PATERSON, NJ – A perplexed look came over City Council President Anthony Davis’ face. He and his colleagues on Tuesday night had been listening to a local businesswoman’s application for a license to provide dance music at her establishment, Alto Rango, at 253 12th Avenue in the 4th Ward.

Davis wanted to clarify something: Was the business a bar, a liquor store or a night. The answer: all three. Davis shook his head in frustration.

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By a 4-3 vote, the council members eventually approved a three-month entertainment license for Alto Rango after a debate that focused on citywide quality of life problems more so than on the merits of the individual business.

“My problem is not with this applicant,’’ said Councilman William McKoy. “My problem is with the trend we are creating in the City of Paterson where folks are morphing bars into liquor stores.’’ McKoy later added, “The quality of life in this city is being significantly impacted by out-of-control liquor stores.’’

Davis agreed. “We are creating this climate, this monster, with these liquor stores.’’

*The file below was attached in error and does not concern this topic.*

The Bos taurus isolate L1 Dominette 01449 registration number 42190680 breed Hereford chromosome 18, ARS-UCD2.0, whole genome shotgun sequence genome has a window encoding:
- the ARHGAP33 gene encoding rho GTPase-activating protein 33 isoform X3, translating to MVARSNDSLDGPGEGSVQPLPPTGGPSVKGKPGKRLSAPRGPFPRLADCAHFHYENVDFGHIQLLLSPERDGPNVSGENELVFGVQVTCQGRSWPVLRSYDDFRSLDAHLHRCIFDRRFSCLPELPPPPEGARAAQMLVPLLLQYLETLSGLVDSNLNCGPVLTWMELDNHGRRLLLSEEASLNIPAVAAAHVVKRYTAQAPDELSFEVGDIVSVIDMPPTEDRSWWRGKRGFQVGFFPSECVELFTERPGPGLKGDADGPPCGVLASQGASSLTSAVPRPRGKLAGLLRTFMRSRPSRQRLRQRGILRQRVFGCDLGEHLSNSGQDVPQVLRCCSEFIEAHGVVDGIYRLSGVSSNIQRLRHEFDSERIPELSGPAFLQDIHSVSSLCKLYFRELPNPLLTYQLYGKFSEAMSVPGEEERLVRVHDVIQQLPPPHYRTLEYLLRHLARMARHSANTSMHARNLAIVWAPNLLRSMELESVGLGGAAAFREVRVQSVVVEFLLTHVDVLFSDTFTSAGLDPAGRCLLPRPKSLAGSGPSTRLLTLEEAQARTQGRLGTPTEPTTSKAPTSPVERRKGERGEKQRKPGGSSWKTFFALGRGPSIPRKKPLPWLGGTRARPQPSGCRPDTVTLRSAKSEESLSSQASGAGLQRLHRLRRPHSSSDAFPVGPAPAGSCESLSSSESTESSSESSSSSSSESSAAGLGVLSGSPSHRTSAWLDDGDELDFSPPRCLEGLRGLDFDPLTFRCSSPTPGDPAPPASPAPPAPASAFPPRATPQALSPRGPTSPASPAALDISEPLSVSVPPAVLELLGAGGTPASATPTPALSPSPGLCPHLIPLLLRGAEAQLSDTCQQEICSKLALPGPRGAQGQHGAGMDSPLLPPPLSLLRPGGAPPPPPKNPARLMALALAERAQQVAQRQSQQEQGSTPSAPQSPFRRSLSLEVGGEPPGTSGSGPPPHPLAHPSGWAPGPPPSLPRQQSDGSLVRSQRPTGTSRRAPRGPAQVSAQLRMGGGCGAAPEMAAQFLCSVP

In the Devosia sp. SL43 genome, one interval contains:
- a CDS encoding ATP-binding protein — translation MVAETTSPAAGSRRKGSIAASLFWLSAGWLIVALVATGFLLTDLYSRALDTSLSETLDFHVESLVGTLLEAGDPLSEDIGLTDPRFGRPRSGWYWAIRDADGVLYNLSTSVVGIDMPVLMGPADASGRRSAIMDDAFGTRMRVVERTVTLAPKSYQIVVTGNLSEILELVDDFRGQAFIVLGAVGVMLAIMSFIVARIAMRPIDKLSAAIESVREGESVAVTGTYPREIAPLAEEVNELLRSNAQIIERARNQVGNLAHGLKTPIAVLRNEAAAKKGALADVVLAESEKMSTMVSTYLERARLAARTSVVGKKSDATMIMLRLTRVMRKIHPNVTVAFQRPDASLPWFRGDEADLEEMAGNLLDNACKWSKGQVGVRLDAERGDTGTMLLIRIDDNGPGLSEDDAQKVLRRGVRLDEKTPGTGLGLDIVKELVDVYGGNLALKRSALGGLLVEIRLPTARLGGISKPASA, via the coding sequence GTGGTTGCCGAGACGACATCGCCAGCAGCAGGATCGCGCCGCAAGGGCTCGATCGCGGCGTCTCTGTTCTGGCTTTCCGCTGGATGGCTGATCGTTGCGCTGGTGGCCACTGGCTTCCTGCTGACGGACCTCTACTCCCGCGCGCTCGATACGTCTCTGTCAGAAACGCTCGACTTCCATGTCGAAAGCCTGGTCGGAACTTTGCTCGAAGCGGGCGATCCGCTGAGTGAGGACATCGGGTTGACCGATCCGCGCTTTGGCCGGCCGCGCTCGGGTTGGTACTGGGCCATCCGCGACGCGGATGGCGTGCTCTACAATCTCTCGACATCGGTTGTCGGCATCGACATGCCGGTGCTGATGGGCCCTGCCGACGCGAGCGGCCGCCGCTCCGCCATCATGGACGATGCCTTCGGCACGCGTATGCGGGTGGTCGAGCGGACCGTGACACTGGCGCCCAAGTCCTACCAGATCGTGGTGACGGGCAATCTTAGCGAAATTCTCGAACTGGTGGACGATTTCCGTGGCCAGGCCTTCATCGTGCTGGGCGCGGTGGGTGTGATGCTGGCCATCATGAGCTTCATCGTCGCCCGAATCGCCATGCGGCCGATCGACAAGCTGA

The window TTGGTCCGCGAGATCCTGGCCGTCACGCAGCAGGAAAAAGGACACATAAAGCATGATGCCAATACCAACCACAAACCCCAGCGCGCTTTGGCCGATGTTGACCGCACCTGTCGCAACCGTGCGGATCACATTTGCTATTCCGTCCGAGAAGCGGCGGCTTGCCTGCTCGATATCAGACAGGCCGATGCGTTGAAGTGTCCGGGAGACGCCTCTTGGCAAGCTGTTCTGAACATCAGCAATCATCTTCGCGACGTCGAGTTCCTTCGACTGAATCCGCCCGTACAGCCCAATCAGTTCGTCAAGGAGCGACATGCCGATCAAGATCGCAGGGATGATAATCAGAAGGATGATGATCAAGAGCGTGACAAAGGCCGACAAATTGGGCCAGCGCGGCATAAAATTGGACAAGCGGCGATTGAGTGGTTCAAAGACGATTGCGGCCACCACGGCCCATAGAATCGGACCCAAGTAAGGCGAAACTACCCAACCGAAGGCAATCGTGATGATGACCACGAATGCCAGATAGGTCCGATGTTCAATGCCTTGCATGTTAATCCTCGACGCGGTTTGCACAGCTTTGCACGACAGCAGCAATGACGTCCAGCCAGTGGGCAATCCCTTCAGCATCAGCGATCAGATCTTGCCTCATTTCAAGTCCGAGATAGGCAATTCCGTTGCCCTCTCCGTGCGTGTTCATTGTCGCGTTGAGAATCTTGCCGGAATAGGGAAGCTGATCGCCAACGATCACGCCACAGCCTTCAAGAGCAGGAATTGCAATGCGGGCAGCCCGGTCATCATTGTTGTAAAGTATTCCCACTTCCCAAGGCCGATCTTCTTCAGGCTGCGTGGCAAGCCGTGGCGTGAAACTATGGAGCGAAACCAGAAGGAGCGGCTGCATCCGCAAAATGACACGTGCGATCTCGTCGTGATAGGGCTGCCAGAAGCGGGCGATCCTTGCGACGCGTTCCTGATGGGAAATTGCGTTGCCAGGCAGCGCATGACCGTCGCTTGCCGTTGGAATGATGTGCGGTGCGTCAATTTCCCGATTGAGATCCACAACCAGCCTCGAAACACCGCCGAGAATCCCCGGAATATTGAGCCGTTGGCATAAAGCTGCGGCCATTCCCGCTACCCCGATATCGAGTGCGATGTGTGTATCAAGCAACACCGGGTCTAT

City liquor stores, council members said, too often become city nuisances by attracted unruly crowds early in the morning and late at night.

Alto Rango has begun operation at location between Madison and 18th avenues that had been dormant, officials said. In response to concerns expressed by 4th Ward Councilwoman Ruby Cotton, Alto Rango’s owner, Juanita King Sandoval, agreed to accept a three-month license instead of applying for one for a year. Cotton said the shorter term would allow officials to determine whether the new business was hurting the neighborhood.

Also, Sandoval agreed not to have the DJ on Sundays, so the dance music would only be provided on Friday and Saturday nights.

Councilman Kenneth McDaniel said officials needed to address the citywide quality of life problem through an ordinance setting across-the-board restrictions, rather than to impose sanctions against an individual business. “It’s our duty to come up with some solution,’’’ McDaniel said.

Cotton, McDaniel, Mohammed Akhtaruzzaman and Julio Tavarez voted in favor of the 90-day license. Davis, McKoy and Kenneth Morris voted against it.